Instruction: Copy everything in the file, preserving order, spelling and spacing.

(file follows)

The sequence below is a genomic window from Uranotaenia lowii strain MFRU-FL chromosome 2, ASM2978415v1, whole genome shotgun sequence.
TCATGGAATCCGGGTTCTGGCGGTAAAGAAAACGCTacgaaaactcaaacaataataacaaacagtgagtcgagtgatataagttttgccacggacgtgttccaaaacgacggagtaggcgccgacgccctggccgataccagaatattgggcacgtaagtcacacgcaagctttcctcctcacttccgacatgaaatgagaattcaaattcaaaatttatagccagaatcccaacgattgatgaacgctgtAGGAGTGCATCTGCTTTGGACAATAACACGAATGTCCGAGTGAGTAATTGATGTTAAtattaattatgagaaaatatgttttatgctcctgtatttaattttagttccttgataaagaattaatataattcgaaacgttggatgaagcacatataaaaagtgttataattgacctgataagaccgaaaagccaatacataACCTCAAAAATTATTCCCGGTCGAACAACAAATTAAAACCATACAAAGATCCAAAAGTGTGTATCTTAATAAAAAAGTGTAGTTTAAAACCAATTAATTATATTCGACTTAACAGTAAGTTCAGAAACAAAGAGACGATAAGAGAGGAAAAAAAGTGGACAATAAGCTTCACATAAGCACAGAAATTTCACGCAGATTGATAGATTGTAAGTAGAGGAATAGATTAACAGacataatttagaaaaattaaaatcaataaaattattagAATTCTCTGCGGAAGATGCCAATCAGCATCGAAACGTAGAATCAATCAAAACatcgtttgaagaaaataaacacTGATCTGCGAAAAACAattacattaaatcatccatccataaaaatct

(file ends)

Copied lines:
The sequence below is a genomic window from Uranotaenia lowii strain MFRU-FL chromosome 2, ASM2978415v1, whole genome shotgun sequence.
TCATGGAATCCGGGTTCTGGCGGTAAAGAAAACGCTacgaaaactcaaacaataataacaaacagtgagtcgagtgatataagttttgccacggacgtgttccaaaacgacggagtaggcgccgacgccctggccgataccagaatattgggcacgtaagtcacacgcaagctttcctcctcacttccgacatgaaatgagaattcaaattcaaaatttatagccagaatcccaacgattgatgaacgctgtAGGAGTGCATCTGCTTTGGACAATAACACGAATGTCCGAGTGAGTAATTGATGTTAAtattaattatgagaaaatatgttttatgctcctgtatttaattttagttccttgataaagaattaatataattcgaaacgttggatgaagcacatataaaaagtgttataattgacctgataagaccgaaaagccaatacataACCTCAAAAATTATTCCCGGTCGAACAACAAATTAAAACCATACAAAGATCCAAAAGTGTGTATCTTAATAAAAAAGTGTAGTTTAAAACCAATTAATTATATTCGACTTAACAGTAAGTTCAGAAACAAAGAGACGATAAGAGAGGAAAAAAAGTGGACAATAAGCTTCACATAAGCACAGAAATTTCACGCAGATTGATAGATTGTAAGTAGAGGAATAGATTAACAGacataatttagaaaaattaaaatcaataaaattattagAATTCTCTGCGGAAGATGCCAATCAGCATCGAAACGTAGAATCAATCAAAACatcgtttgaagaaaataaacacTGATCTGCGAAAAACAattacattaaatcatccatccataaaaatct